On October 22, 2021, Saksham – the skill-development initiative of Adani Foundation – touched a huge milestone. The trainee count hit 80,000! This has been an eventful journey, in being a part of so many lives, lives which illustrate real transformation. We are proud to be readying skilled human resources for a developing nation like ours. On one hand, India is focusing on enhancing the quality of education with the introduction of the National Education Policy 2021, and on the other, a top-down push is being applied for skill development courses to equip youth with employability and entrepreneurship skills. And in my experience, unemployment is more often the result of a lack of skills, and not a lack of jobs.
The success of any national or global efforts cannot be achieved without the youngsters being actively involved. To give a more relevant example, let me share some insights about the immediate need of healthcare workers which COVID19 gave rise to. When the entire world came to a standstill and every individual was anxious amidst the panic created by the pandemic, we at ASDC were frantically trying to identify as many people as possible, who can work as frontline healthcare workers. Over 3,000 people were approached and to our surprise, the age group which accepted the challenge was as young as 18 to 24 (out of the age group of 18-56).
Of course, livelihood generation matters, but this situation was unprecedented. The will and zeal among the youth to contribute to the nation even in such adversities – is what defines the New India for me. The young India. This young brigade not only served covid patients, but they also share innovative ideas for monitoring patient care and management of hospitals. So, our demographic dividend is ready to accept challenges, but the data tells a different tale. Statistical data shows that the youth unemployment rate in India is going higher year-by-year though there are some positive signs for the overall unemployment rate among all age groups.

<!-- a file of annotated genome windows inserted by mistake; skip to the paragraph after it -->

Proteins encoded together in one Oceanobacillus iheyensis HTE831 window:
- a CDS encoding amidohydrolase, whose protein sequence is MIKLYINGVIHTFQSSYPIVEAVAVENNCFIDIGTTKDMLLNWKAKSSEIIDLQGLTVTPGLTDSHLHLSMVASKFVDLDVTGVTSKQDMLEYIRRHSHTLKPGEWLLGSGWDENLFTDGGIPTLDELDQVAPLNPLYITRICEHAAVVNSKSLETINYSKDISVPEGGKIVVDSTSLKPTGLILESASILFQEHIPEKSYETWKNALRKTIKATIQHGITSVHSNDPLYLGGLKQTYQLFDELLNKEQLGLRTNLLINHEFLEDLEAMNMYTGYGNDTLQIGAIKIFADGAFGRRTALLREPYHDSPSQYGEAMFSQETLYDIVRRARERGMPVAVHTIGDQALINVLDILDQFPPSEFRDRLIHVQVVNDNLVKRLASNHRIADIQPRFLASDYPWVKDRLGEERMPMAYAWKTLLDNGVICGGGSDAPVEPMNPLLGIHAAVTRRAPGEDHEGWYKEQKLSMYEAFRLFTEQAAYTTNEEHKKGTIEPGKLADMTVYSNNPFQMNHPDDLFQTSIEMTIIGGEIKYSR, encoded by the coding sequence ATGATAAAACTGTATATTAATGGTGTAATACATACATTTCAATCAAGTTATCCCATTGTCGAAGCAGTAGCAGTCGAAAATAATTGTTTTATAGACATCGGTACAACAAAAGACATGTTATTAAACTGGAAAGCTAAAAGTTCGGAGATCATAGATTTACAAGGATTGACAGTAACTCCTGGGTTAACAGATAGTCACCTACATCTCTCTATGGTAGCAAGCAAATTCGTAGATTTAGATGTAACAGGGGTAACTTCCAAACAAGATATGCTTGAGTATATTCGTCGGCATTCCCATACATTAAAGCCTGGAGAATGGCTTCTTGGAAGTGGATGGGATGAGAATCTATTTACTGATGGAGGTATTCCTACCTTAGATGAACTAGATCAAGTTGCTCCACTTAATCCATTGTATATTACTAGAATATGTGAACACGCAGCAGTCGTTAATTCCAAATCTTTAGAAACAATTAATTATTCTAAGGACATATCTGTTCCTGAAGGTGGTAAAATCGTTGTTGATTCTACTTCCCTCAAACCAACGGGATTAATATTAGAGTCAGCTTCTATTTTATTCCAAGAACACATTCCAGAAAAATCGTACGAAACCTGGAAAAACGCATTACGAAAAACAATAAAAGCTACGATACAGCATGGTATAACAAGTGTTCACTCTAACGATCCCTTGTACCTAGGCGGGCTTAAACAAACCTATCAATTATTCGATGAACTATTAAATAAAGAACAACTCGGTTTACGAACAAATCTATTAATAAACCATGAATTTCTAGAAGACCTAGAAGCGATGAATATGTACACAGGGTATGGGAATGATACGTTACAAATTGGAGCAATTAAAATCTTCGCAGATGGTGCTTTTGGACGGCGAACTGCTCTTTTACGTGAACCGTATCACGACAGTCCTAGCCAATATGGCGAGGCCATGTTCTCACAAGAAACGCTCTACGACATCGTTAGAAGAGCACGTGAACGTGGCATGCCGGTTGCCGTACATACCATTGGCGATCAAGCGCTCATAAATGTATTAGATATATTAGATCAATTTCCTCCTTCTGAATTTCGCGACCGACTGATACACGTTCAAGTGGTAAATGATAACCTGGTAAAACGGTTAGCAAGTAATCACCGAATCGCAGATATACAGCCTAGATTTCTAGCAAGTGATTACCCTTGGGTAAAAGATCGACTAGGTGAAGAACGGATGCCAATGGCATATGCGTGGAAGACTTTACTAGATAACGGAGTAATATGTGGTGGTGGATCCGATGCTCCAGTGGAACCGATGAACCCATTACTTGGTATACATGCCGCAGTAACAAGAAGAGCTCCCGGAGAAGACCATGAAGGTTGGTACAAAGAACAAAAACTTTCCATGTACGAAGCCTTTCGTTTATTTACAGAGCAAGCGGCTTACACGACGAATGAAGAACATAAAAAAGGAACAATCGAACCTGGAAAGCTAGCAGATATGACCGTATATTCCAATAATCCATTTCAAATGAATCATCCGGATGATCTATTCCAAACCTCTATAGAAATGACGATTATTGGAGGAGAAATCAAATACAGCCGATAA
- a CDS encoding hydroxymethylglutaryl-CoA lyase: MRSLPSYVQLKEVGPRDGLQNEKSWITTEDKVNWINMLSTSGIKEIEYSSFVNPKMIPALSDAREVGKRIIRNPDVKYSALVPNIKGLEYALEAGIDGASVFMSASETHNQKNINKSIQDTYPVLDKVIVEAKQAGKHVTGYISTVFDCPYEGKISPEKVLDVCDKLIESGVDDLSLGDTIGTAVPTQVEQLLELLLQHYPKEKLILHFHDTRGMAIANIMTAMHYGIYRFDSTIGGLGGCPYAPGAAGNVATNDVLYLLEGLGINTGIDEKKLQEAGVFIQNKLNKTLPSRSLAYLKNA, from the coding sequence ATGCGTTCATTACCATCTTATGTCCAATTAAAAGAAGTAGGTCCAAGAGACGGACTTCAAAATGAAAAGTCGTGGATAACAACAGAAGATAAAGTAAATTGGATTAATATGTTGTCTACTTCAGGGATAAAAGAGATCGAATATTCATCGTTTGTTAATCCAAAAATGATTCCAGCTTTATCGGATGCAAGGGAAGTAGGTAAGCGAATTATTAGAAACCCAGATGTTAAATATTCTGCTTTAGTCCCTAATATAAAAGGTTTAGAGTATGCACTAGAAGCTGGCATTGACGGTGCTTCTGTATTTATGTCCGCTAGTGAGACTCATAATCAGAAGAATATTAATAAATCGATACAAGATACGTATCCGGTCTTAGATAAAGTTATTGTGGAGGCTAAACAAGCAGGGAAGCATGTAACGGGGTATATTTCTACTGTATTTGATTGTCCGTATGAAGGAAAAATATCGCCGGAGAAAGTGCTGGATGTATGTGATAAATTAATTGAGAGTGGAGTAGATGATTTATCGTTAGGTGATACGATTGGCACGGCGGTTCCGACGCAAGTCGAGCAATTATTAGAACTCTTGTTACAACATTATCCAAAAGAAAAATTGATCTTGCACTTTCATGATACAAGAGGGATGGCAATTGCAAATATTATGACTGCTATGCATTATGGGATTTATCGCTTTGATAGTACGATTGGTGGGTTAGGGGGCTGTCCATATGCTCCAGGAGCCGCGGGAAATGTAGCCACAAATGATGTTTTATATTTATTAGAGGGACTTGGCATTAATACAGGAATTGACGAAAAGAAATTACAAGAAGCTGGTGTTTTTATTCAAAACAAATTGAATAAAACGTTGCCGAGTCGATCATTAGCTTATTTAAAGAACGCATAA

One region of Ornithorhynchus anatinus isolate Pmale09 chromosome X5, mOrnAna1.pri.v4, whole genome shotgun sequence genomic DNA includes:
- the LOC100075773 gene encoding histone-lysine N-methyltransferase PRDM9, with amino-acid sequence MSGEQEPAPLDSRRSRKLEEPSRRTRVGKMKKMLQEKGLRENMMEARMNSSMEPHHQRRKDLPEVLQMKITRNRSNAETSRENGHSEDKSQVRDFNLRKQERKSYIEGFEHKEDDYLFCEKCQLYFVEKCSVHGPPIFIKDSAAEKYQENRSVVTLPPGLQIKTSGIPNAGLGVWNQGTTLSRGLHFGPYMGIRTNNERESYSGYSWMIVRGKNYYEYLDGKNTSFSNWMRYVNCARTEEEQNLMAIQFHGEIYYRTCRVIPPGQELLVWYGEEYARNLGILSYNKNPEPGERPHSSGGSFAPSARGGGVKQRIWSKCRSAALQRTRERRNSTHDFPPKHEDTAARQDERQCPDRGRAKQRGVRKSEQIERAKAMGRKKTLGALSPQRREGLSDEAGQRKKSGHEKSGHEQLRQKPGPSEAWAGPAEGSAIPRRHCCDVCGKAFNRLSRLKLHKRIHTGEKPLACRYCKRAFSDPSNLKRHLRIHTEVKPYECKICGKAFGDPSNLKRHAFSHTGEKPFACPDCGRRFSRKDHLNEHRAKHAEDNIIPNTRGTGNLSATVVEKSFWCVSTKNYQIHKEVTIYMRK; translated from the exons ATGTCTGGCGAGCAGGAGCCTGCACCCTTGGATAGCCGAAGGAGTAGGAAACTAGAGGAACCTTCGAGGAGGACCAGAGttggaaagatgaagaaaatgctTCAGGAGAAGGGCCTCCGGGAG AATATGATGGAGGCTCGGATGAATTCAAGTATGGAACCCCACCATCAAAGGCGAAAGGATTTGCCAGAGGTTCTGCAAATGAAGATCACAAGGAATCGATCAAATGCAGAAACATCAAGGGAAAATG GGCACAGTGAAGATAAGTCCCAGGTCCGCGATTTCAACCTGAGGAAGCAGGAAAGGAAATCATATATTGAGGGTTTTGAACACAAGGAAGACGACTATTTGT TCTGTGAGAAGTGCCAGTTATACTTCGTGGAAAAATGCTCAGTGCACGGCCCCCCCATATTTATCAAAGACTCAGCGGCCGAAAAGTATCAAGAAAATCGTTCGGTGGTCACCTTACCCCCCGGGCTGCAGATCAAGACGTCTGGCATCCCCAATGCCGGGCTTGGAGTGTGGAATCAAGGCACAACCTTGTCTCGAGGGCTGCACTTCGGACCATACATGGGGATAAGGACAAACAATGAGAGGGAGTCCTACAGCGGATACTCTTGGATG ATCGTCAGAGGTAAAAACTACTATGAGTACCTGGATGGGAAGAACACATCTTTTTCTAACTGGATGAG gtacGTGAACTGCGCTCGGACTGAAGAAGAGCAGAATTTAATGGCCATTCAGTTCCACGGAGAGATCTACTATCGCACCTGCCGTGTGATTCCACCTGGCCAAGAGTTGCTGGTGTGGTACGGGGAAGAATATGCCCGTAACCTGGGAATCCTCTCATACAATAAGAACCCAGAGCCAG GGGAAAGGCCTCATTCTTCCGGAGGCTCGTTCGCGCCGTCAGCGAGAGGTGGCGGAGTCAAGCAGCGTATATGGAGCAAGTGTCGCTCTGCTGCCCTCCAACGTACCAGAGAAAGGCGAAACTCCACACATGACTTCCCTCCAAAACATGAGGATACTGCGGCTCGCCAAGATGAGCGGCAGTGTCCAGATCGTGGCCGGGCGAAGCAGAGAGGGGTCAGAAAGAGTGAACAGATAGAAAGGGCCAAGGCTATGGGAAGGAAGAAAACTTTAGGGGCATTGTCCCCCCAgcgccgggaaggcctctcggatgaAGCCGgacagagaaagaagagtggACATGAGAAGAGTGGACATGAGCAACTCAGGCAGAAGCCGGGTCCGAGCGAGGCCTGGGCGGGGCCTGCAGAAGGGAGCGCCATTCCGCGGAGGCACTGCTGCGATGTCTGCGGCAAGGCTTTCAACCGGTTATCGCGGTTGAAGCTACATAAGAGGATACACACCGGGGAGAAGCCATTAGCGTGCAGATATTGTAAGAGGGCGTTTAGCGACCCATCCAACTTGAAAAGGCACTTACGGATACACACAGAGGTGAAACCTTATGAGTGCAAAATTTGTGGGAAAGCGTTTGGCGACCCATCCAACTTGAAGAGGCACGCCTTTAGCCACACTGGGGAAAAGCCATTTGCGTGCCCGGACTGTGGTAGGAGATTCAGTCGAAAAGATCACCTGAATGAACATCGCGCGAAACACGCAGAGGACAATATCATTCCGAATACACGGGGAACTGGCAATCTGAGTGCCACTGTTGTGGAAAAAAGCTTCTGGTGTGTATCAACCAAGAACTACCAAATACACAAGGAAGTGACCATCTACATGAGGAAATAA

I see largely two different aspects on the increased ratio of youth unemployment in India:
1. Increased population (it is an economic advantage also in some aspects)
2. Lack of technical training for increased automation in industries
Due to the increase in technological and telecommunication advancements, industries today need a skilled workforce that can constantly upgrade itself on improved technologies. They have moved from traditional operations to smart operations. This is true for both manufacturing units as well as the service industry. The world has moved from DOS to Windows 10, from Basic & Fortran to Python 3 & Google Go, from Symbian to Android & iOS, from VCR to Netflix and from social gatherings to social media. But of all these advancements, which one did the education system cover in the last 20 years?
Our formal education system does not include any of the advanced technologies with degree courses. So, often, the degrees that youth pursue to become employable are not sought by industries – creating a gap in the demand and supply for employment opportunities. To address this problem, I think we are moving in the right direction by offering short-term skill development training in India, where the youth can pick and play with the course to judge his/her own capabilities. These small courses prove to be huge steps in career progression as industries look for specific skill sets rather than only formal degrees. What needs to be done further is designing and developing multiple and affordable online course offerings so that the youth can be motivated to learn on his/her own time with required skill sets.
Because of the availability of small skill sets and an open market, a large pool of youth have brought innovative ideas to life and have become job-givers rather than job-seekers. Some such examples are Tilak Mehta (16) of Papers & Parcels, Ritesh Agarwal (27) of OYO Rooms, Sreelakshmi Suresh (23) of TinyLOGO, Divya Gandotra Tandon (18) of Scoop Beats Pvt. Ltd. and Suumit Shah of Dukan App.
With the World Bank Supported program, India is offering business development and mentoring underprivileged entrepreneurs. Since the program began in 2011, more than 1,200 youth entrepreneurs have emerged, generating more than 11,700 new jobs. However, this data is limited to the programs supported by the World Bank. There will be thousands of more such youth who have largely emerged as job-givers. Innovations from the youth are supporting ‘Growth with Goodness’ and contributing to nation-building in all aspects. It is our job to enable more of them to spread their wings and soar, limitless.
Jatin Trivedi, Chief Operating Officer, Adani Skill Development Centre (ASDC)